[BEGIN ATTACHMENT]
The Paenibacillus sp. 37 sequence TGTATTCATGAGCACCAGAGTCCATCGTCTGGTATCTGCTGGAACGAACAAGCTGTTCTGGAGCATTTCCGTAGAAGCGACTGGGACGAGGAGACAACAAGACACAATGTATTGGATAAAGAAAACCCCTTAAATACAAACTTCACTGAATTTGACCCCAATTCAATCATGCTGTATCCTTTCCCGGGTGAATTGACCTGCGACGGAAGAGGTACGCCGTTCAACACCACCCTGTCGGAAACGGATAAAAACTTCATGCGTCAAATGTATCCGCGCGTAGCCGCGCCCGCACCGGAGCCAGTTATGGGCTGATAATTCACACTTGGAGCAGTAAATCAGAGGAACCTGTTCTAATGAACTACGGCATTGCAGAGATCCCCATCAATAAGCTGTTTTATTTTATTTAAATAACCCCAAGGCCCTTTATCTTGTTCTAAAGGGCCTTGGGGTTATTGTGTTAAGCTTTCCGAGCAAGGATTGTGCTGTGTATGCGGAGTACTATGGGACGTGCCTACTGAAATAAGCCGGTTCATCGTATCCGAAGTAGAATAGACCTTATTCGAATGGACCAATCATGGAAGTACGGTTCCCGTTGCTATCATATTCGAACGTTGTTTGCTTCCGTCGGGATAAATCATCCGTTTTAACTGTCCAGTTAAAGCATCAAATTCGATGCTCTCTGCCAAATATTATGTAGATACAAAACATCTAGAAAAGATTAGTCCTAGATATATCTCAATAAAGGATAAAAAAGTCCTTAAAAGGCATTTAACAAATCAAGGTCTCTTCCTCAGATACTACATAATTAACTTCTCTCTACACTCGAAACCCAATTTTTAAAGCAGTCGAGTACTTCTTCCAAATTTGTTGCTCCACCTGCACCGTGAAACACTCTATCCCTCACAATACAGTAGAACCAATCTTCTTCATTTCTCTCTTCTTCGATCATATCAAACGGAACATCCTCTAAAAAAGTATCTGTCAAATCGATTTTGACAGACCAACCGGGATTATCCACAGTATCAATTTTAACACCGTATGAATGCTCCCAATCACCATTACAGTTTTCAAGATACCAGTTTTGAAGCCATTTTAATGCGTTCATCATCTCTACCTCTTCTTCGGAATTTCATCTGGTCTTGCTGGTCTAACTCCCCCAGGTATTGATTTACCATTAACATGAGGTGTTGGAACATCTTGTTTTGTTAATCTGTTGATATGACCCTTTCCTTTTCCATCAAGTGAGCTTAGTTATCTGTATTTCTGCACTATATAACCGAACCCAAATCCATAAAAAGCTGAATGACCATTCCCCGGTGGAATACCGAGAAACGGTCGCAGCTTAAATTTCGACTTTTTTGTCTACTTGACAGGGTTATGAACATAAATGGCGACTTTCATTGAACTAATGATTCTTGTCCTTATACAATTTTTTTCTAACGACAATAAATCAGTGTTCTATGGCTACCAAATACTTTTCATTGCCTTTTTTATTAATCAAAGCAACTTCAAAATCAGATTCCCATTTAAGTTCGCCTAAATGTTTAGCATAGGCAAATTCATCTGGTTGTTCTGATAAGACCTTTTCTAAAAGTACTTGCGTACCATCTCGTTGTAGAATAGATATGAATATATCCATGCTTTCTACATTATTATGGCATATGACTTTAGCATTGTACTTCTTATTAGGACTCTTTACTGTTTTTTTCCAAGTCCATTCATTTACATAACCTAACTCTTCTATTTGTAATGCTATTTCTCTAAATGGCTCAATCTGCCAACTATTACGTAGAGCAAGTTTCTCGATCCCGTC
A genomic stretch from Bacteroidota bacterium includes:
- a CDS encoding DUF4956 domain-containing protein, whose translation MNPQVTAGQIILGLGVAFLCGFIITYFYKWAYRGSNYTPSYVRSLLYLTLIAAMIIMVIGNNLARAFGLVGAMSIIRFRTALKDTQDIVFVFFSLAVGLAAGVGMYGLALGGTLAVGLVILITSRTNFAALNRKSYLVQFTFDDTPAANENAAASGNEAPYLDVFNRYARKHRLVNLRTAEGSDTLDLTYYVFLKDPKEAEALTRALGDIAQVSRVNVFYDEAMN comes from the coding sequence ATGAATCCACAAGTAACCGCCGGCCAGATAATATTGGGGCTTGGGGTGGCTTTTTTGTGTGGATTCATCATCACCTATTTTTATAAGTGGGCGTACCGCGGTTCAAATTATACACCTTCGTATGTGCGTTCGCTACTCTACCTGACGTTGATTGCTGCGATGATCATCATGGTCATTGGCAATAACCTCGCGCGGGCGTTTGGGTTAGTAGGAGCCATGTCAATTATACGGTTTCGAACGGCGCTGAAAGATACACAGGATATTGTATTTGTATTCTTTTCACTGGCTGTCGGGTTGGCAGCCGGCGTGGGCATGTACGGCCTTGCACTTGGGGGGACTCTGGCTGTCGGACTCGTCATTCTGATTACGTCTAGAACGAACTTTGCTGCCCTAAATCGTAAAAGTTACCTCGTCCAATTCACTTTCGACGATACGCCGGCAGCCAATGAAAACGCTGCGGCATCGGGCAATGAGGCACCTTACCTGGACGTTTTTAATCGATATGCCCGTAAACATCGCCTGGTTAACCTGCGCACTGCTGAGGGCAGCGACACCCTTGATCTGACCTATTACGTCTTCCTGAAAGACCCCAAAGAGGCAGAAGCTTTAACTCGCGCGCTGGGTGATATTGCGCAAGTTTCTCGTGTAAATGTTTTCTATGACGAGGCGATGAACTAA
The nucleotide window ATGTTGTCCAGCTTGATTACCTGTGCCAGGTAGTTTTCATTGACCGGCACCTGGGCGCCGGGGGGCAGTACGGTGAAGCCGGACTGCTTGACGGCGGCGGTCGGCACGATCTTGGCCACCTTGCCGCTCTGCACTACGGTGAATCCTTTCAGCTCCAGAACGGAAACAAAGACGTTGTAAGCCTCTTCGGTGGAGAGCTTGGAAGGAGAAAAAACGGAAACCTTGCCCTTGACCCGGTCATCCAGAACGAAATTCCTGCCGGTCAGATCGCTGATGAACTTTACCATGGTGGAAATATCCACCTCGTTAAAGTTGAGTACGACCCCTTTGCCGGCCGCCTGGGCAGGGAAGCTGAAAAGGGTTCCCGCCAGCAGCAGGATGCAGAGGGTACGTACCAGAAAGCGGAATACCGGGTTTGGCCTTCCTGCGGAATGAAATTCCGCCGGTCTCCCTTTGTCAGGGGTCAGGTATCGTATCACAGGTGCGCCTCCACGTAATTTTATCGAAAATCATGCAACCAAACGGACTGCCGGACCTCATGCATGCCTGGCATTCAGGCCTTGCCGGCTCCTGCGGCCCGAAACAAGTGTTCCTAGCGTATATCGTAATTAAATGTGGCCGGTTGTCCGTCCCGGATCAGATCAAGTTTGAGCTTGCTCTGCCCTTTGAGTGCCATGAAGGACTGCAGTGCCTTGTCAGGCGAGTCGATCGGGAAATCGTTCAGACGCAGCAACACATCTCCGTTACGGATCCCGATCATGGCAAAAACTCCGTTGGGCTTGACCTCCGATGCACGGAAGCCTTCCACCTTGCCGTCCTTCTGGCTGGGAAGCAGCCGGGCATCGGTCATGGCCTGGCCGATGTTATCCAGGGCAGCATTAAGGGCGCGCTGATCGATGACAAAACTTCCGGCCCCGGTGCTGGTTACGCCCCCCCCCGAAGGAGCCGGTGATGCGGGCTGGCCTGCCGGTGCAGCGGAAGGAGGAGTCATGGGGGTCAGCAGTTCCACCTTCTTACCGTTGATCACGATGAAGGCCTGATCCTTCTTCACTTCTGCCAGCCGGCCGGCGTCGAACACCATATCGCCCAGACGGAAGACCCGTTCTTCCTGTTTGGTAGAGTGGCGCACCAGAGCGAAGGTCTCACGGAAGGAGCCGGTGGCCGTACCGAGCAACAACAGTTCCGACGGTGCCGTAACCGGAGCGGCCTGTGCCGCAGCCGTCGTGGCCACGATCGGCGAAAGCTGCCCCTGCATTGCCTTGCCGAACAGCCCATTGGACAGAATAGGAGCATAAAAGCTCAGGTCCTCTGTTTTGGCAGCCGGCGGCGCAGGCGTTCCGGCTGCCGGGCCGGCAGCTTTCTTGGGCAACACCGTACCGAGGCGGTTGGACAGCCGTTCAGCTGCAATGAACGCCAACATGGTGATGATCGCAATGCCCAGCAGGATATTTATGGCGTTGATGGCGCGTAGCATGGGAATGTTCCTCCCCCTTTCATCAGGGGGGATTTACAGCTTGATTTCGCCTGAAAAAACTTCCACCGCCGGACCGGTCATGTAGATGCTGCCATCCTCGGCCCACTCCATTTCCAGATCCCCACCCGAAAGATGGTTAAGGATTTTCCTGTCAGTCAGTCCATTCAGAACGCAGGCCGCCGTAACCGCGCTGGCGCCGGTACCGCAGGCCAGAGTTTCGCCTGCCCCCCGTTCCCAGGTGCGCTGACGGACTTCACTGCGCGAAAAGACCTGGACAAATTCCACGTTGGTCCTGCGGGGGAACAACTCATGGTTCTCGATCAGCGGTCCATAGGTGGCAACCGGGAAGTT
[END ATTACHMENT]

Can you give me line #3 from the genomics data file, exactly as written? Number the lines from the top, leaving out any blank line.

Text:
- a CDS encoding DUF4956 domain-containing protein, whose translation MNPQVTAGQIILGLGVAFLCGFIITYFYKWAYRGSNYTPSYVRSLLYLTLIAAMIIMVIGNNLARAFGLVGAMSIIRFRTALKDTQDIVFVFFSLAVGLAAGVGMYGLALGGTLAVGLVILITSRTNFAALNRKSYLVQFTFDDTPAANENAAASGNEAPYLDVFNRYARKHRLVNLRTAEGSDTLDLTYYVFLKDPKEAEALTRALGDIAQVSRVNVFYDEAMN comes from the coding sequence ATGAATCCACAAGTAACCGCCGGCCAGATAATATTGGGGCTTGGGGTGGCTTTTTTGTGTGGATTCATCATCACCTATTTTTATAAGTGGGCGTACCGCGGTTCAAATTATACACCTTCGTATGTGCGTTCGCTACTCTACCTGACGTTGATTGCTGCGATGATCATCATGGTCATTGGCAATAACCTCGCGCGGGCGTTTGGGTTAGTAGGAGCCATGTCAATTATACGGTTTCGAACGGCGCTGAAAGATACACAGGATATTGTATTTGTATTCTTTTCACTGGCTGTCGGGTTGGCAGCCGGCGTGGGCATGTACGGCCTTGCACTTGGGGGGACTCTGGCTGTCGGACTCGTCATTCTGATTACGTCTAGAACGAACTTTGCTGCCCTAAATCGTAAAAGTTACCTCGTCCAATTCACTTTCGACGATACGCCGGCAGCCAATGAAAACGCTGCGGCATCGGGCAATGAGGCACCTTACCTGGACGTTTTTAATCGATATGCCCGTAAACATCGCCTGGTTAACCTGCGCACTGCTGAGGGCAGCGACACCCTTGATCTGACCTATTACGTCTTCCTGAAAGACCCCAAAGAGGCAGAAGCTTTAACTCGCGCGCTGGGTGATATTGCGCAAGTTTCTCGTGTAAATGTTTTCTATGACGAGGCGATGAACTAA